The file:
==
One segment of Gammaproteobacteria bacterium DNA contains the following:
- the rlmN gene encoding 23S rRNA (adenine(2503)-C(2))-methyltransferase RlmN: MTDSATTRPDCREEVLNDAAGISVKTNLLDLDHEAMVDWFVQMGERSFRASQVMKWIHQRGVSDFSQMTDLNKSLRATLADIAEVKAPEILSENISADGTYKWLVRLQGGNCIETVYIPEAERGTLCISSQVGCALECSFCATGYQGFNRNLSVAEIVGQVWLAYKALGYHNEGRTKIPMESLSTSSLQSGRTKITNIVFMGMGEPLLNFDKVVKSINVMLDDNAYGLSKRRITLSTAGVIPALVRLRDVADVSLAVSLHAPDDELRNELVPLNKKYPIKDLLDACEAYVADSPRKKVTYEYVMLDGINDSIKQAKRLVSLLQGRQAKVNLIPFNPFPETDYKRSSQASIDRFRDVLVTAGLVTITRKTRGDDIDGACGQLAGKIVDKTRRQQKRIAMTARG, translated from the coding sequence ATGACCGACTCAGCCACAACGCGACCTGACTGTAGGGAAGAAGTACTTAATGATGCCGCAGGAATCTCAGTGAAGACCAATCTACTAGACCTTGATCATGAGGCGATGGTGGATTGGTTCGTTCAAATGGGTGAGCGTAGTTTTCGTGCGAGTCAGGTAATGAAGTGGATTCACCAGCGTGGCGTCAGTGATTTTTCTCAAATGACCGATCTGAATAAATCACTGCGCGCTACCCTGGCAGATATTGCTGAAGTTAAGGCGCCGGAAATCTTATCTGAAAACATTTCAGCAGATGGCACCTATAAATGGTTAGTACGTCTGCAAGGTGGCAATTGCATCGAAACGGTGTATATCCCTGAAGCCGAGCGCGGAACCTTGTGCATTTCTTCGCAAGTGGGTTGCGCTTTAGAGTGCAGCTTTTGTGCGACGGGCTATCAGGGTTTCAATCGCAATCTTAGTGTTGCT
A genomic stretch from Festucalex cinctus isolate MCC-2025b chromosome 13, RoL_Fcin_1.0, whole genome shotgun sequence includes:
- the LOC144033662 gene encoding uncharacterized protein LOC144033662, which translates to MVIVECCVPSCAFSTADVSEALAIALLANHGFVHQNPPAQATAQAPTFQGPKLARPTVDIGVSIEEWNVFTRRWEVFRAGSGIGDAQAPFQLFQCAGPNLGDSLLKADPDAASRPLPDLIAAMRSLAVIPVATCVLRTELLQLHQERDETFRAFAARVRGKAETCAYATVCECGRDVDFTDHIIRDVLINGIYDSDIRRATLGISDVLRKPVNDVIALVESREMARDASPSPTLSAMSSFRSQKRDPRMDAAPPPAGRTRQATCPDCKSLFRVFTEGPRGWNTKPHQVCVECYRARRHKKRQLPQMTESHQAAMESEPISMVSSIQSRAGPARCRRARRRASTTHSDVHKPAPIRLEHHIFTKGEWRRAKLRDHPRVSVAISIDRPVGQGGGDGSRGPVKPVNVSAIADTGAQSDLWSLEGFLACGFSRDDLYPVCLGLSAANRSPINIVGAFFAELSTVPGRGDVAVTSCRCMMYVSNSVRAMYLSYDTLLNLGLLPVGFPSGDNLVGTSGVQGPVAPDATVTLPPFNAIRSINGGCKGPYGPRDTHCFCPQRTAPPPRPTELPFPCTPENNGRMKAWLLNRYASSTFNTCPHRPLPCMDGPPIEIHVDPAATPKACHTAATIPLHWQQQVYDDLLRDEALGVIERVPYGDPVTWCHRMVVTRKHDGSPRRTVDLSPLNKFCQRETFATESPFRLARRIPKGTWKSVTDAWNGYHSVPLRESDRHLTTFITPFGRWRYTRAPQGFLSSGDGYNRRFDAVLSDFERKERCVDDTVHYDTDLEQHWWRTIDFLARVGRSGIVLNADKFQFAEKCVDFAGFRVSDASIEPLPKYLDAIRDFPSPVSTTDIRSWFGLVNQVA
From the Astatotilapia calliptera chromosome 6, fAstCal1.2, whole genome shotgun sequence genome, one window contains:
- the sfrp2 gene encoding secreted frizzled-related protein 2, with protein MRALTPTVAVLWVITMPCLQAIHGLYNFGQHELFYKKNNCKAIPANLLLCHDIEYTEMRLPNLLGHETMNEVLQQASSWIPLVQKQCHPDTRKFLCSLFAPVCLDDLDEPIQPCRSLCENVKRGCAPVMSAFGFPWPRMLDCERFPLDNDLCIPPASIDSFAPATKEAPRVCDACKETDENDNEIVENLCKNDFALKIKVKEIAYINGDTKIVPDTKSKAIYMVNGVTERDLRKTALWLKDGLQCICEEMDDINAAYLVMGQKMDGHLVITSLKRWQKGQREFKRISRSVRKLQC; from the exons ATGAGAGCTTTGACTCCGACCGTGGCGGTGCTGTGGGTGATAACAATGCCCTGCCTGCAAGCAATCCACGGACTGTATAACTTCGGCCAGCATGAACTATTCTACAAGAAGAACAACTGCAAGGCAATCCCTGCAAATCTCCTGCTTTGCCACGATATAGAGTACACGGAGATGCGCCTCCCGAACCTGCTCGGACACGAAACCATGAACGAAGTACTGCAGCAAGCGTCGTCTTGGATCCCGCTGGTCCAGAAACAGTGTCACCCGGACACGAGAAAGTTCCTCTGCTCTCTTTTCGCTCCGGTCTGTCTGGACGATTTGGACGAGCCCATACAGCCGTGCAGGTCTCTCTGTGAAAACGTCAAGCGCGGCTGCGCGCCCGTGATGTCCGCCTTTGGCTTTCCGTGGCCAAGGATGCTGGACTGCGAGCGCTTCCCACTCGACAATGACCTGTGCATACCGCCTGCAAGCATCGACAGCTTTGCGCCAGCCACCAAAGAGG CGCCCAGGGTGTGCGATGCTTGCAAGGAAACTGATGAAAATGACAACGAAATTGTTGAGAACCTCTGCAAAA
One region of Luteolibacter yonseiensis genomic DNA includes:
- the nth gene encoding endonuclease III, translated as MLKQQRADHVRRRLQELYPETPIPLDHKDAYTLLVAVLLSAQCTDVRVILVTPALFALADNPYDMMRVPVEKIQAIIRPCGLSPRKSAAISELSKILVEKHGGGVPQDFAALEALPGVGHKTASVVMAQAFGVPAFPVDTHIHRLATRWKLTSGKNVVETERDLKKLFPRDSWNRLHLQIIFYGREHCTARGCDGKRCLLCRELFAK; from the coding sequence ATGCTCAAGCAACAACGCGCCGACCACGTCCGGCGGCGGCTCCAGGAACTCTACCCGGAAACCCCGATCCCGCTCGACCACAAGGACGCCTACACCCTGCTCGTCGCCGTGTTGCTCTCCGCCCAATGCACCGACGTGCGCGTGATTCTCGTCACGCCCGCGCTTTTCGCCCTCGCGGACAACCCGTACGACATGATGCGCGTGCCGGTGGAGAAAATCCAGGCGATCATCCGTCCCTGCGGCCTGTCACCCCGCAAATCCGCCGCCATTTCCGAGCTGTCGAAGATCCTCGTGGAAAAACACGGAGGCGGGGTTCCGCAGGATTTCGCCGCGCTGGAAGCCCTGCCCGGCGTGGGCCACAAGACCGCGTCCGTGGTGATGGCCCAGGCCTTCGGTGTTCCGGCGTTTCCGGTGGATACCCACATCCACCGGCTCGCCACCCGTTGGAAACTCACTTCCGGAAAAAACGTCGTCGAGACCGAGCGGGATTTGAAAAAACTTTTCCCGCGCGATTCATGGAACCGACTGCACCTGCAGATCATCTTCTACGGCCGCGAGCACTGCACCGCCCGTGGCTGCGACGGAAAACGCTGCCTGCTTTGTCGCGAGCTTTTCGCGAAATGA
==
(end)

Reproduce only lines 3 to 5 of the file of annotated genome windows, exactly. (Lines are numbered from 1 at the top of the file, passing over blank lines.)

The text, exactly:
A genomic stretch from Festucalex cinctus isolate MCC-2025b chromosome 13, RoL_Fcin_1.0, whole genome shotgun sequence includes:
- the LOC144033662 gene encoding uncharacterized protein LOC144033662, which translates to MVIVECCVPSCAFSTADVSEALAIALLANHGFVHQNPPAQATAQAPTFQGPKLARPTVDIGVSIEEWNVFTRRWEVFRAGSGIGDAQAPFQLFQCAGPNLGDSLLKADPDAASRPLPDLIAAMRSLAVIPVATCVLRTELLQLHQERDETFRAFAARVRGKAETCAYATVCECGRDVDFTDHIIRDVLINGIYDSDIRRATLGISDVLRKPVNDVIALVESREMARDASPSPTLSAMSSFRSQKRDPRMDAAPPPAGRTRQATCPDCKSLFRVFTEGPRGWNTKPHQVCVECYRARRHKKRQLPQMTESHQAAMESEPISMVSSIQSRAGPARCRRARRRASTTHSDVHKPAPIRLEHHIFTKGEWRRAKLRDHPRVSVAISIDRPVGQGGGDGSRGPVKPVNVSAIADTGAQSDLWSLEGFLACGFSRDDLYPVCLGLSAANRSPINIVGAFFAELSTVPGRGDVAVTSCRCMMYVSNSVRAMYLSYDTLLNLGLLPVGFPSGDNLVGTSGVQGPVAPDATVTLPPFNAIRSINGGCKGPYGPRDTHCFCPQRTAPPPRPTELPFPCTPENNGRMKAWLLNRYASSTFNTCPHRPLPCMDGPPIEIHVDPAATPKACHTAATIPLHWQQQVYDDLLRDEALGVIERVPYGDPVTWCHRMVVTRKHDGSPRRTVDLSPLNKFCQRETFATESPFRLARRIPKGTWKSVTDAWNGYHSVPLRESDRHLTTFITPFGRWRYTRAPQGFLSSGDGYNRRFDAVLSDFERKERCVDDTVHYDTDLEQHWWRTIDFLARVGRSGIVLNADKFQFAEKCVDFAGFRVSDASIEPLPKYLDAIRDFPSPVSTTDIRSWFGLVNQVA
From the Astatotilapia calliptera chromosome 6, fAstCal1.2, whole genome shotgun sequence genome, one window contains: